There are a number of training courses at Imperial over the next couple of months, including an R-focused Software Carpentry workshop R for reproducible scientific analysis taking place at St Mary’s Campus on 15th-16th April 2019. The goal of this workshop is to teach novice (or nearly novice) programmers common approaches for data analysis in R and to write modular R code. The emphasis is on giving attendees a strong foundation in the fundamentals of R, and to teach best practices for scientific computing: breaking down analyses into modular units, task automation, and encapsulation. Further details and registration are here.
See the full list of courses (including Software Carpentry workshops) at Imperial here. More training dates for the summer term will appear in April - if you have any questions, please email Katerina Michalickova (firstname.lastname@example.org).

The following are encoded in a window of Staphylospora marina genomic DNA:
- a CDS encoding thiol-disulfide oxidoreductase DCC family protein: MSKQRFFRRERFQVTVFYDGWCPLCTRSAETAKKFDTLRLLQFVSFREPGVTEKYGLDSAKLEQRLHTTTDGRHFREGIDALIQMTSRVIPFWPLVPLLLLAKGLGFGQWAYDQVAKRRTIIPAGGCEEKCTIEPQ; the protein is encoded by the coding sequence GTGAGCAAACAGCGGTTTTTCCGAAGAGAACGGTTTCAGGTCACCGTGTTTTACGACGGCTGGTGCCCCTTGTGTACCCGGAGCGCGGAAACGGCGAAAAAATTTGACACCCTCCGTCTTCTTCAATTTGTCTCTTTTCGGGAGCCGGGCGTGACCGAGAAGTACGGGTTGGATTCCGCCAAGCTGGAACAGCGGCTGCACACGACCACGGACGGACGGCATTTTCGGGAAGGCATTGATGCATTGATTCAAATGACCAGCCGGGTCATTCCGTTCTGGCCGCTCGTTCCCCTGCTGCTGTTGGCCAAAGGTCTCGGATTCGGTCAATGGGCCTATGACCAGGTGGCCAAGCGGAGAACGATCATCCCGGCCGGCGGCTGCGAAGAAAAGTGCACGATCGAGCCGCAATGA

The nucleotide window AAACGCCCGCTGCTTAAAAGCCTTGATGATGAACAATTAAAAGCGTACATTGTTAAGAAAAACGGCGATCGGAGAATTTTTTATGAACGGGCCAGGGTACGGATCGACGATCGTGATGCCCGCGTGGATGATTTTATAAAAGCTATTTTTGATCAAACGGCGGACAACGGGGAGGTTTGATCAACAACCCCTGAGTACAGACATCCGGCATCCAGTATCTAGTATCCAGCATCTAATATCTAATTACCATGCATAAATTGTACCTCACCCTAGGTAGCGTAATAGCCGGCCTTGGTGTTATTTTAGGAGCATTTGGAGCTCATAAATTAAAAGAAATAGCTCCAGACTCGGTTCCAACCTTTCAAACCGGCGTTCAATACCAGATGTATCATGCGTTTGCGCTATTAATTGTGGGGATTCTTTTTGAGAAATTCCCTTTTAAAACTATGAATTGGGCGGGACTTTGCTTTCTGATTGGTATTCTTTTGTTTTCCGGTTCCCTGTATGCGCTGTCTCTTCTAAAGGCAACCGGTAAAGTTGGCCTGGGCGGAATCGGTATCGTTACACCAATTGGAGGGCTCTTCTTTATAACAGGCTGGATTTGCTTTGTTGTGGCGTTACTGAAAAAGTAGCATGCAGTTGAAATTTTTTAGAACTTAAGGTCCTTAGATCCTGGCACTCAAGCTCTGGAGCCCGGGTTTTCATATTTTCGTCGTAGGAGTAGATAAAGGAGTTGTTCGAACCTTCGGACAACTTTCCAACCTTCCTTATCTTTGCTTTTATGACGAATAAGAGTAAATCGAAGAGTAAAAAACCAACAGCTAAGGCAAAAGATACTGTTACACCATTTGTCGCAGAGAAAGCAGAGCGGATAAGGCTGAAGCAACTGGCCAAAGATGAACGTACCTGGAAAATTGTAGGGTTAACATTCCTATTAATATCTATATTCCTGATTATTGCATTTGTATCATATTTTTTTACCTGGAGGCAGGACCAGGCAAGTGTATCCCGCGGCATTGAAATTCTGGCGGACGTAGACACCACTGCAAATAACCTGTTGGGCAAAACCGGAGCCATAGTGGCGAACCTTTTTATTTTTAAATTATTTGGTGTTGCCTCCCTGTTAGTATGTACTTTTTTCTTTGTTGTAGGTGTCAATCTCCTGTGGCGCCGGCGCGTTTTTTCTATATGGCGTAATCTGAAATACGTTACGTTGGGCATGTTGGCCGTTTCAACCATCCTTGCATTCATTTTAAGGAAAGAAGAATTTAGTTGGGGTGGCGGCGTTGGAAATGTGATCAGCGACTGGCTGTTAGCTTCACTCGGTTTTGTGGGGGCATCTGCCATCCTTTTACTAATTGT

HelioML is an online, interactive, open source textbook on data-intensive heliophysics. The book includes a collection of interactive Jupyter notebooks, written in Python, that explicitly shows the reader how to use machine learning, statistics, and data minining techniques on various kinds of heliophysics data sets to reproduce published results.
It was great to see The Queen mention Ada Lovelace, Charles Babbage and coding in her first Instagram post.
The Materials and Megabytes podcast explores the development of machine learning for materials science, physics, and chemistry applications through conversation with researchers at the forefront of this growing interdisciplinary field.
That’s all for this month, and thanks to everyone who suggested links for this edition. If you’d like anything included in the newsletter, have ideas about how it could be improved, or would even like to guest-edit a future edition then just drop us a line at email@example.com. And if you’re reading this on the web and would like to receive the next newsletter directly to your inbox then please subscribe here.
This edition of the Research Software Community Newsletter was edited by Lucy Whalley